In this urban romantic comedy, a vacant apartment with six rooms and a river view is open for inspection by prospective tenants, and among them are a man and a woman, strangers when they meet. As the last to leave, they find themselves locked in, and though both are happily married, they discover a mutual attraction as they wait out the long night ahead.
Author: Bob Randall
The second production of the season was the contemporary comedy “6 RMS. RIV. VU.” This show was well-received by both audience and reviewer. The production had eight actors and one set with no furniture.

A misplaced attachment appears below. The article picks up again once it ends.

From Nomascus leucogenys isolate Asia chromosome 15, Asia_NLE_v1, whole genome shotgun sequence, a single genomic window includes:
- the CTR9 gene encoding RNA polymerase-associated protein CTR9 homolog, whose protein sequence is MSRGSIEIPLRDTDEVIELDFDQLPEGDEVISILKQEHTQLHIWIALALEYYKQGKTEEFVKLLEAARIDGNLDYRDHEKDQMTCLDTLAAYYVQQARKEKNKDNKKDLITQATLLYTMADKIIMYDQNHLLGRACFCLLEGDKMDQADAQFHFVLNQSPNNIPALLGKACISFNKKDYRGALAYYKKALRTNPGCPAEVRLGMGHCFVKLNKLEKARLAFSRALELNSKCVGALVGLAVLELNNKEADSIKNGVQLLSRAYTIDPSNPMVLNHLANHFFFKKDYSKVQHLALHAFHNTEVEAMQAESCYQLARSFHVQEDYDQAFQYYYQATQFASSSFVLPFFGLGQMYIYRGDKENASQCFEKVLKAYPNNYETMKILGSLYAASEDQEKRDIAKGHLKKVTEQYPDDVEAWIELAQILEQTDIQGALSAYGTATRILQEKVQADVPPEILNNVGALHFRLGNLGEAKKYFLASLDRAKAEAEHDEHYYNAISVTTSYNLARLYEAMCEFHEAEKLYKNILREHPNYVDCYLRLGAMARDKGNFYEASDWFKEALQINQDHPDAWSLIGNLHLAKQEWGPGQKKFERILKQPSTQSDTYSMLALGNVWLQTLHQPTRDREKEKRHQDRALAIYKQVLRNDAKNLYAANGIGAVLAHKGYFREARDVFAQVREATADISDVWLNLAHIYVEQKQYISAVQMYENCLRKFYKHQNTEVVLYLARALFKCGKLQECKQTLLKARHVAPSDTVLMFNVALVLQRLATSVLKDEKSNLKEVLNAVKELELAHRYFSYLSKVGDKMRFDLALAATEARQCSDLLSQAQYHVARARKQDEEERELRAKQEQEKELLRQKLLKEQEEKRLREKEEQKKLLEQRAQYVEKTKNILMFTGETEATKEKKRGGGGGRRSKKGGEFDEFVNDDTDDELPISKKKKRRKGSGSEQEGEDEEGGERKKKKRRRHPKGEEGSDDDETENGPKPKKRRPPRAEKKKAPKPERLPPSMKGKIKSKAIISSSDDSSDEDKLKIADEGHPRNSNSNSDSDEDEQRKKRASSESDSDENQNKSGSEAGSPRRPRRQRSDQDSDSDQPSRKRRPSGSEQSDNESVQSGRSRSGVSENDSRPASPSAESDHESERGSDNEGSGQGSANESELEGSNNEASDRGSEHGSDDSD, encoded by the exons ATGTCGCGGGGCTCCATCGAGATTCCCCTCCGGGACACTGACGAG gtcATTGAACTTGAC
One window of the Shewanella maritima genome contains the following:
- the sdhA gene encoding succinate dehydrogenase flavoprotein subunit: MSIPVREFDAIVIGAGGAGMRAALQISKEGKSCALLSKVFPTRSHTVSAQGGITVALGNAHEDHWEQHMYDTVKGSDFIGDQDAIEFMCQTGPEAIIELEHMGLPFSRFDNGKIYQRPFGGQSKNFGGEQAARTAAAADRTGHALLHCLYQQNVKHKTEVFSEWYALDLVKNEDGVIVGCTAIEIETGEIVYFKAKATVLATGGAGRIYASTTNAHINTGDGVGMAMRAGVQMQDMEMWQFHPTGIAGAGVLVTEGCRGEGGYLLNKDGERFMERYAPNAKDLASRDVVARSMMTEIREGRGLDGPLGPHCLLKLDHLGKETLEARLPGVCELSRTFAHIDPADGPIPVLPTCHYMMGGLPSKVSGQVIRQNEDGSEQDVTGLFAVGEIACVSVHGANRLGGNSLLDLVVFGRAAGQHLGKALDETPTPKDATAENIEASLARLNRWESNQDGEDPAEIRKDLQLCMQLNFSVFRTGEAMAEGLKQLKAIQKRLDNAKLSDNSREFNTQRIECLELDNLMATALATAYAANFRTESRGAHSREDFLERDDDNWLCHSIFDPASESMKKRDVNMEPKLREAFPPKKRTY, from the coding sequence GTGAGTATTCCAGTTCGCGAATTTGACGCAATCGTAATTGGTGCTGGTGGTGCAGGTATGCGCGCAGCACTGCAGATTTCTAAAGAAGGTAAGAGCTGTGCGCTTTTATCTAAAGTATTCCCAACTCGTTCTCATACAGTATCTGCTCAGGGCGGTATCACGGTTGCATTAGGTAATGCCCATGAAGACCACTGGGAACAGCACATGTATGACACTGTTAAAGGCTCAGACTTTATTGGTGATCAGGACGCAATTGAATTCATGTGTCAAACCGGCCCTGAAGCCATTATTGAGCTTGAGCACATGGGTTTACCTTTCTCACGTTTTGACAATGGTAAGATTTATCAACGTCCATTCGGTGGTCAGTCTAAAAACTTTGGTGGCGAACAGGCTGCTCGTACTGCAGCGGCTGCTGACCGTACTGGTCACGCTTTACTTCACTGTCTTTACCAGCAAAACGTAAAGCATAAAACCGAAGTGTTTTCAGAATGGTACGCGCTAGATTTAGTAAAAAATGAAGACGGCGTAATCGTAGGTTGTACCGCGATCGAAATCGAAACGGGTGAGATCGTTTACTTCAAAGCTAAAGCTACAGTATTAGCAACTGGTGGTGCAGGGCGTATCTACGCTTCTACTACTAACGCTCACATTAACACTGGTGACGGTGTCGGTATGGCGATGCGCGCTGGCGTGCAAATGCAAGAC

To give one the idea of the cost of mounting a production of this size, here are the financials. The royalties (permission to do the show) were $295.00 for the eight night run. The scripts for the actors were $11.95. Lights were #21.47, which covered the cost of replacement bulbs. Make-up costs were $15.85. This number was low because many of the actors supplied their own make-up. But, make-up, provided by Players was on hand for those actors who did not have or had forgotten their make-up. The cost for the set was $105.13. This covered any new lumber and paint that was needed due to design requirements. Props were also covered in the set costs. A picnic had to be given during each performance. Wardrobe costs were $9.30. Every actor supplied their own costumes, because the play was contemporary. A few items such as scarves or jewelry accounted for the $9.30. Historical photos were $55.00. These images were taken by a professional photographer. There were also set fees that applied to every show of the season. These fixed costs included honorariums for box office staff and director and producer, which amounted to $440.00. The Daily Pantagraph ads and announcements cost $335.07. The printed programs were $577.00. The production’s total cost was $1,810.63. The show made a profit by the end of the run of $1,202.77.